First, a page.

(Closed) Communion conflict! HELP

posted 6 years ago in Catholic
Post # 3
1210 posts
Bumble bee

@mayflowerbride13:  That is a really tough situation when family members get involved (esp when they are not on your side of the family). I definitely understand where your Future Mother-In-Law is coming from – sharing the Eucharist is the heart of a Catholic Mass. But its not her wedding, its yours, so you have to decide whats best for you. I agree with you that taking Communion would not be appropriate for you and your Fiance, since its not something that aligns with your modified views.

From reading this, it sounds like you really would rather get married outside of the church. Maybe you could reach a compromise and find a retired priest who is willing to do a ceremony outside of the church? That way, you can incorporate any spiritual aspects into your ceremony, but still avoid the organized religion bit. For the ceremony site, look into public parks or nondenominational religious organizations that may allow you to use their space.

I know that doesn’t really answer your question, but hopefully it helps!

Post # 4
37 posts
  • Wedding: March 2013

I disagree with your Future Mother-In-Law and suggest that you both talk to your priest or her priest or any priest.  I am going through something similar; according to our priest, the essence of a Catholic Wedding is the VOWS.  We are having a vow ceremony so that the non-Catholics don’t feel excluded.    Future Mother-In-Law won’t be able to argue with advice from a priest.

Sorry you are going through this — the religion issues are so sensitive.

Post # 5
1748 posts
Bumble bee
  • Wedding: May 2013

I agree that you need to speak with your Priest. I think if he says you don’t have to have communion and it’s not required, especially if you both don’t want to have it, then she can’t say anything- what the priest says, goes. It’s a tough situation and I understand where you’re coming from- we’re having my FI’s Grandfather marry us who’s a retired southern baptist minister. Neither Fiance or I practice anything and I am as far as you can get from a southern baptist. It was important to him, so I compromised and said it was fine, although I think you and I feel similar when it comes to organized religion, I was also raised Catholic.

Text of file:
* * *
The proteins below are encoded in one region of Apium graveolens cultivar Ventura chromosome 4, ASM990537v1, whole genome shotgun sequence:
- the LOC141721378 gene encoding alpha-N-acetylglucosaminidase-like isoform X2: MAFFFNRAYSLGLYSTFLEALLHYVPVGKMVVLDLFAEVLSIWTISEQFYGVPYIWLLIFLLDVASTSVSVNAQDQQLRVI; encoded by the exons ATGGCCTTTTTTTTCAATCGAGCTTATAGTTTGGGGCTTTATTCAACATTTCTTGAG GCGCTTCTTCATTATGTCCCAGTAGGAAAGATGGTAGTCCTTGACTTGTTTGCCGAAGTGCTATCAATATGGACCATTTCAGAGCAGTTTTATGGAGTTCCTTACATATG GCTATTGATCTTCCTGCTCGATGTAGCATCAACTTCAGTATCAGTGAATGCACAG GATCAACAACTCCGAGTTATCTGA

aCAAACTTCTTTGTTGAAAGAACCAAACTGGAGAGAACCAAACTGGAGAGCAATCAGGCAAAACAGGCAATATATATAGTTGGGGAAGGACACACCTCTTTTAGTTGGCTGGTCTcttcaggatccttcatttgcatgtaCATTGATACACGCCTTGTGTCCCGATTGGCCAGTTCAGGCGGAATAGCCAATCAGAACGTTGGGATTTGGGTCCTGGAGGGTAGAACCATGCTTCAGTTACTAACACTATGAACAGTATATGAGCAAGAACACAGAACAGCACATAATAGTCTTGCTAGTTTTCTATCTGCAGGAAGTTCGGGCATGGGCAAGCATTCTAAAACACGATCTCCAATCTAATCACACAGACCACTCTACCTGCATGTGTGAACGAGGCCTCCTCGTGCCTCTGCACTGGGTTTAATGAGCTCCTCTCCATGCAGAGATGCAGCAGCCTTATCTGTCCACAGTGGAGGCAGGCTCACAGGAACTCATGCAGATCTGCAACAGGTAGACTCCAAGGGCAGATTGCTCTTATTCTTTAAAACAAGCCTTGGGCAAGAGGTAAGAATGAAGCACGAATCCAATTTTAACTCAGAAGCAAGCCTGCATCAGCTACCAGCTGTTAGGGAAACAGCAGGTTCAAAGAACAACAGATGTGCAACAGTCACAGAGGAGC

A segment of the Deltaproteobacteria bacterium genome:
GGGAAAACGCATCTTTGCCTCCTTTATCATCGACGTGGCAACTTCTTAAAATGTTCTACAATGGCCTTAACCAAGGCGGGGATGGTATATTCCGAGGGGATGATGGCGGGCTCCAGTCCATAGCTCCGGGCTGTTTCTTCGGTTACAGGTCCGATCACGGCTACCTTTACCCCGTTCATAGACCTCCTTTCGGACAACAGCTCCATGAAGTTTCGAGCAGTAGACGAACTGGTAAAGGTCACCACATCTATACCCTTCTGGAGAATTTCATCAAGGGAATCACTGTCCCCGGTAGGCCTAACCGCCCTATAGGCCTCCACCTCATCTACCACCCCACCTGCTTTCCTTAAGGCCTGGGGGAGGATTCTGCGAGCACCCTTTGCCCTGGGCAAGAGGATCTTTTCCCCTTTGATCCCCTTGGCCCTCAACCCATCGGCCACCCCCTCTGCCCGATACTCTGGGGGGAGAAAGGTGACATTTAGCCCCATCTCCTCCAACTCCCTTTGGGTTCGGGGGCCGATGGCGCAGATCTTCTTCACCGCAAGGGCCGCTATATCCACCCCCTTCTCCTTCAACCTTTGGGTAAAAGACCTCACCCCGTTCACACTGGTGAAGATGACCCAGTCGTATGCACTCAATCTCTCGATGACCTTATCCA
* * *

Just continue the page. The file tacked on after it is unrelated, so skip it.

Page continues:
My sister had to deal with this when marrying a super catholic. To the point where her Mother-In-Law sent her reading material on how she needed to dress like the Virgin Mary on her wedding day (nothing below 2 fingers beneath your collar-bone and nothing cut above your elbow- MY SCRUBS ARE MORE REVEALING THAN THIS!). 

This is long and all over the place. Your Future Mother-In-Law sounds like a piece of work and you may have to make compromises here and there, but it is YOUR wedding day. Stick to your guns, she’ll get over it.

Post # 6
9917 posts
Buzzing Beekeeper
  • Wedding: June 2013

Having Communion at a wedding is awkward for non-Catholic guests.  That might be a good way to convince people…  In the end, it’s your and your fiance’s wedding, not your future mother-in-law’s wedding.  You get to decide.  

Post # 9
3886 posts
Honey bee
  • Wedding: September 2011

I’d have to echo what others have touched on— if I were no longer practicing a religion and did not feel morally comfortable with recieving their sacrament, I would be very reluctant to marry in their church. This of course makes it more difficult on you to plan a wedding that will not upset the deeply religious family members, but I’d much rather be shouted at by a Father-In-Law than commit what many consider is a sacrilege by taking part in a holy sacrament without truly believing in it.